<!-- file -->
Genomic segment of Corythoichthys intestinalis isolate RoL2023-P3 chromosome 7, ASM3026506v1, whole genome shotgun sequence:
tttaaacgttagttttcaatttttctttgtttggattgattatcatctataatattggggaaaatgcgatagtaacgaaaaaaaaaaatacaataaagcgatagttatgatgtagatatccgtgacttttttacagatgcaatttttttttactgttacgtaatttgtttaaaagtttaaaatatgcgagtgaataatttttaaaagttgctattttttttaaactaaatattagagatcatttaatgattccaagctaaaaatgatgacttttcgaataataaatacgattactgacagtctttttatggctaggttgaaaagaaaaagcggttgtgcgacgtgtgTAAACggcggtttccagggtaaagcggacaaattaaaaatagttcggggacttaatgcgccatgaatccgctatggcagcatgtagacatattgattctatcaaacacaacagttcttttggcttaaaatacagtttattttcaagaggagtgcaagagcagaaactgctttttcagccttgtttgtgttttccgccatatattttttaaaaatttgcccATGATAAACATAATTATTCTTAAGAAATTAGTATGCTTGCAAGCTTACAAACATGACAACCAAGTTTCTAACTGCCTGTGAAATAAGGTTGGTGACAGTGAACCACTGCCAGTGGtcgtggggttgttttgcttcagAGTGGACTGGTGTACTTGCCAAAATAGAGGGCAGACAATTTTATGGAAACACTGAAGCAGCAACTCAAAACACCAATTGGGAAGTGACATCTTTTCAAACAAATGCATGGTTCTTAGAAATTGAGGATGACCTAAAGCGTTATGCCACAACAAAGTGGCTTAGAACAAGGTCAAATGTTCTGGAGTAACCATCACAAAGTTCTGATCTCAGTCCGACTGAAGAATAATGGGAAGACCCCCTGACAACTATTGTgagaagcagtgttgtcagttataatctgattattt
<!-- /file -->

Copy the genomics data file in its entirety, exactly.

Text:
Genomic segment of Corythoichthys intestinalis isolate RoL2023-P3 chromosome 7, ASM3026506v1, whole genome shotgun sequence:
tttaaacgttagttttcaatttttctttgtttggattgattatcatctataatattggggaaaatgcgatagtaacgaaaaaaaaaaatacaataaagcgatagttatgatgtagatatccgtgacttttttacagatgcaatttttttttactgttacgtaatttgtttaaaagtttaaaatatgcgagtgaataatttttaaaagttgctattttttttaaactaaatattagagatcatttaatgattccaagctaaaaatgatgacttttcgaataataaatacgattactgacagtctttttatggctaggttgaaaagaaaaagcggttgtgcgacgtgtgTAAACggcggtttccagggtaaagcggacaaattaaaaatagttcggggacttaatgcgccatgaatccgctatggcagcatgtagacatattgattctatcaaacacaacagttcttttggcttaaaatacagtttattttcaagaggagtgcaagagcagaaactgctttttcagccttgtttgtgttttccgccatatattttttaaaaatttgcccATGATAAACATAATTATTCTTAAGAAATTAGTATGCTTGCAAGCTTACAAACATGACAACCAAGTTTCTAACTGCCTGTGAAATAAGGTTGGTGACAGTGAACCACTGCCAGTGGtcgtggggttgttttgcttcagAGTGGACTGGTGTACTTGCCAAAATAGAGGGCAGACAATTTTATGGAAACACTGAAGCAGCAACTCAAAACACCAATTGGGAAGTGACATCTTTTCAAACAAATGCATGGTTCTTAGAAATTGAGGATGACCTAAAGCGTTATGCCACAACAAAGTGGCTTAGAACAAGGTCAAATGTTCTGGAGTAACCATCACAAAGTTCTGATCTCAGTCCGACTGAAGAATAATGGGAAGACCCCCTGACAACTATTGTgagaagcagtgttgtcagttataatctgattattt